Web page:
A great deal has been written about substance use disorders and their effect at work (cf. Falvo, 1991). Those who struggle with such disorders are an extremely diverse group, some of whom function quite well, and others not at all. Many mental health and personality disorders are exacerbated by substance abuse, and in those cases, the underlying disorder must be addressed. When substance use is the primary factor affecting vocational planning, issues such as absenteeism and lack of reliability are usually at the fore front. A straightforward approach, relying on clear expectations and consequences, is often the most useful. In general, however, people who are actively abusing chemicals cannot benefit from vocational rehabilitation until they experience a sustained period of sobriety and make a commitment to a sober lifestyle.

Case Examples and Treatment Issues

Illustrative case material in each chapter describes specific psychological and psychiatric symptoms and their vocational impact. Drawn from actual cases, the examples represent composite pictures, with personal details changed to protect privacy, and clinical details selected to provide clarity. Each case study consists of a description of the disorder, details of its effect on vocational functioning, and an example of how a rehabilitation professional might respond to the difficulty in order to bring about a successful resolution.

In reading through the cases, one notices that each of the people presented is in great need of mental health care, and would seemingly benefit from psychotherapy, medication, or a combination of the two. If such a referral were accepted, and if the treatment were highly successful — if, for instance, Jack (Chapter One) never had another major depressive episode, or Carol (Chapter Five) stopped her self-destructive behavior — the workplace difficulties that these or any of the other disorders create would be considerably less problematic.

Unfortunately, some people with the disorders described here either refuse to accept a referral for psychotherapy or psychiatric medication, or are unable to benefit significantly from treatment. Those who cannot change, and the professionals who work with them, must instead learn to cope with and accommodate to their symptoms and their interpersonal problems as best they can. The right work setting and the right kind of support on the job can help them do so, and this book is meant as a guide in that regard. An interdisciplinary team approach, including a vocational rehabilitation professional, a psychologist, a work place supervisor or human resources representative, and perhaps a social worker, psychiatric nurse, psychiatrist, or other helping professional familiar with the situation, is invaluable.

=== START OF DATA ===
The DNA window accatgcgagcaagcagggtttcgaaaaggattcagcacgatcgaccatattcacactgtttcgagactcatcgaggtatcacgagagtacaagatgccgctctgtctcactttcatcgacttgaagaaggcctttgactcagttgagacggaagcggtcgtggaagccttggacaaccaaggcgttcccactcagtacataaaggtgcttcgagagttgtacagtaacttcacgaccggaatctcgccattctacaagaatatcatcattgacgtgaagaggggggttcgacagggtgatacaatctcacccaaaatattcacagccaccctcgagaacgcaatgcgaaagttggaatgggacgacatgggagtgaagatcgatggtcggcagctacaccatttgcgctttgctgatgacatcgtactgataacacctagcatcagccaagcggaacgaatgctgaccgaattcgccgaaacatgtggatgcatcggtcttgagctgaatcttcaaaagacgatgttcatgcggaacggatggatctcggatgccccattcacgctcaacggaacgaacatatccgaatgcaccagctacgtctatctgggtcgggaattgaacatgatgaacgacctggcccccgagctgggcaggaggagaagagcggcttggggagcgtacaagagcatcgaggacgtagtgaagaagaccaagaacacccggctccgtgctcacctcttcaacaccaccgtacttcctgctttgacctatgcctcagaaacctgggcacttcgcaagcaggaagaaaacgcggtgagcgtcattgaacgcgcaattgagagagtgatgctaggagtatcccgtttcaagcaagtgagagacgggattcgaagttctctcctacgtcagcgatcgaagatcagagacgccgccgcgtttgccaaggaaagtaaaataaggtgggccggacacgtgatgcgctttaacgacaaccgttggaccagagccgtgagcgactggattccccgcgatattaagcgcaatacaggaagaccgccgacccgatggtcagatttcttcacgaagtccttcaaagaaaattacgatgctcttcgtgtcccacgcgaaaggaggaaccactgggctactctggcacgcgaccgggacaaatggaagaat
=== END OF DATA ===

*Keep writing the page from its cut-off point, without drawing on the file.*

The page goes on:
A Final Word

Psychological and psychiatric disorders often occur in combination with each other, and they always occur in the context of the client’s life. Axis I and Axis II diagnoses can mask each other, so that a Major Depressive Episode might hide an underlying Passive-Aggressive Personality Disorder, or a Substance Abuse Disorder might develop as an attempt to cope with anxiety. Making effective use of diagnostic information requires looking closely at all factors affecting a client’s life and mental health. To this end, the World Health Organization (1997), offers a model of factors affecting “disablement,” a concept formerly referred to as “disability.” The model suggests that disablement is a complex interaction between the disorder and environmental and personal “contextual” factors. The interaction is not always predictable, and it is reciprocal, with the contextual factors affecting the disorder and vice versa.

Insert Figure 2 here: Current understanding of interactions within the ICIDH-2 dimensions

For example, if a person with generalized anxiety disorder avoids others because of embarrassment, and has trouble concentrating when experiencing stress, certain contextual factors could be altered to reduce the impact on participation (formerly referred to as “handicap”) in the workplace. Changes could include relaxation techniques or medication to reduce anxiety (a personal factor), or allowing the person to take a time-out when feeling especially anxious and encouraging coworkers to be tolerant and supportive (environmental factors).

Incorporating this model along with the DSM-IV multi-axial system provides a biopsychosocial perspective that is broader and more useful than a strictly medical model. It places the emphasis not on the psychiatric diagnosis, but on the interaction between diagnostic symptoms, work environment, and personal factors. Such an inclusive view, while recognizing limitations in a realistic and pragmatic way, focuses instead on strengths, coping ability, and creativity in structuring the work environment.

Just as effective vocational rehabilitation of people with physical disorders requires an understanding of the nature, extent, and effects of the disorder, effective rehabilitation of people with psychiatric disorders is best accomplished in conjunction with a thorough psychiatric or psychological evaluation.

Sample Chapter: The “Dramatic” Cluster

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Borderline, Antisocial, Histrionic, and Narcissistic Personality Disorders

Inflated ego, swaggering, braggadocio, and capricious shifts in attitudes and loyalties characterize the “dramatic” cluster of personality disorders. Its hallmarks are intense emotional expression, sudden mood swings, low frustration tolerance, poor impulse control, and volatile interpersonal relationships.